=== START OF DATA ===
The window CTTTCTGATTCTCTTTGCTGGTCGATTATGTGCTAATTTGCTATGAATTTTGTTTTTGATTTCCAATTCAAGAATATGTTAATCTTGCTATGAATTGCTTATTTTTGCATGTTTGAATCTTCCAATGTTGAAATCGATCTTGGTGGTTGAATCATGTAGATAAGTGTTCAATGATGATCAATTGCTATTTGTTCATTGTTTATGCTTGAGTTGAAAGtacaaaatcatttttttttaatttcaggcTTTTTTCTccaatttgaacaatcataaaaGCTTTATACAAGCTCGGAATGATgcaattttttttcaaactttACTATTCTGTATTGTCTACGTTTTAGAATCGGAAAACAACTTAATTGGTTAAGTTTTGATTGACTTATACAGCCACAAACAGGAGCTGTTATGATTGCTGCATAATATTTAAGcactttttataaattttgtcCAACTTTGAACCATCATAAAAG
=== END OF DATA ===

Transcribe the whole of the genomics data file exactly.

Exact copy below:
The window CTTTCTGATTCTCTTTGCTGGTCGATTATGTGCTAATTTGCTATGAATTTTGTTTTTGATTTCCAATTCAAGAATATGTTAATCTTGCTATGAATTGCTTATTTTTGCATGTTTGAATCTTCCAATGTTGAAATCGATCTTGGTGGTTGAATCATGTAGATAAGTGTTCAATGATGATCAATTGCTATTTGTTCATTGTTTATGCTTGAGTTGAAAGtacaaaatcatttttttttaatttcaggcTTTTTTCTccaatttgaacaatcataaaaGCTTTATACAAGCTCGGAATGATgcaattttttttcaaactttACTATTCTGTATTGTCTACGTTTTAGAATCGGAAAACAACTTAATTGGTTAAGTTTTGATTGACTTATACAGCCACAAACAGGAGCTGTTATGATTGCTGCATAATATTTAAGcactttttataaattttgtcCAACTTTGAACCATCATAAAAG